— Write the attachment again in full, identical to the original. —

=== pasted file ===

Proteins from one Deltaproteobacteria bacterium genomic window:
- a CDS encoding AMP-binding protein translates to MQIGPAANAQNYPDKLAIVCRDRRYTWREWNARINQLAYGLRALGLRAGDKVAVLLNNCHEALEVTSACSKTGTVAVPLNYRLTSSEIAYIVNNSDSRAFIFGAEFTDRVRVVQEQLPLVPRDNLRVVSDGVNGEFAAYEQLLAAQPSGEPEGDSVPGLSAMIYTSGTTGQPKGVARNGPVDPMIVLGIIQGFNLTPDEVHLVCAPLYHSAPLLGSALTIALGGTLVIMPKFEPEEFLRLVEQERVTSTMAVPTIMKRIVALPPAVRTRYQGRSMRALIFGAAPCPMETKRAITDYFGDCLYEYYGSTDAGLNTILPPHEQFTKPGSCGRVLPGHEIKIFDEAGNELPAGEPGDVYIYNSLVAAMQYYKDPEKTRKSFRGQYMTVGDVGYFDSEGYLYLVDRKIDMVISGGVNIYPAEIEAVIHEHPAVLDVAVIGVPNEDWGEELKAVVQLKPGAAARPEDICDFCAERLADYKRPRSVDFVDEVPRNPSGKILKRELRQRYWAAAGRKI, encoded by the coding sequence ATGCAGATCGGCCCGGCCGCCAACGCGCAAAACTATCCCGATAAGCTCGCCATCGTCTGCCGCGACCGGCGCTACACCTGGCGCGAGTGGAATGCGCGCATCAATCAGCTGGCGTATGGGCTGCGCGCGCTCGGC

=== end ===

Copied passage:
Proteins from one Deltaproteobacteria bacterium genomic window:
- a CDS encoding AMP-binding protein translates to MQIGPAANAQNYPDKLAIVCRDRRYTWREWNARINQLAYGLRALGLRAGDKVAVLLNNCHEALEVTSACSKTGTVAVPLNYRLTSSEIAYIVNNSDSRAFIFGAEFTDRVRVVQEQLPLVPRDNLRVVSDGVNGEFAAYEQLLAAQPSGEPEGDSVPGLSAMIYTSGTTGQPKGVARNGPVDPMIVLGIIQGFNLTPDEVHLVCAPLYHSAPLLGSALTIALGGTLVIMPKFEPEEFLRLVEQERVTSTMAVPTIMKRIVALPPAVRTRYQGRSMRALIFGAAPCPMETKRAITDYFGDCLYEYYGSTDAGLNTILPPHEQFTKPGSCGRVLPGHEIKIFDEAGNELPAGEPGDVYIYNSLVAAMQYYKDPEKTRKSFRGQYMTVGDVGYFDSEGYLYLVDRKIDMVISGGVNIYPAEIEAVIHEHPAVLDVAVIGVPNEDWGEELKAVVQLKPGAAARPEDICDFCAERLADYKRPRSVDFVDEVPRNPSGKILKRELRQRYWAAAGRKI, encoded by the coding sequence ATGCAGATCGGCCCGGCCGCCAACGCGCAAAACTATCCCGATAAGCTCGCCATCGTCTGCCGCGACCGGCGCTACACCTGGCGCGAGTGGAATGCGCGCATCAATCAGCTGGCGTATGGGCTGCGCGCGCTCGGC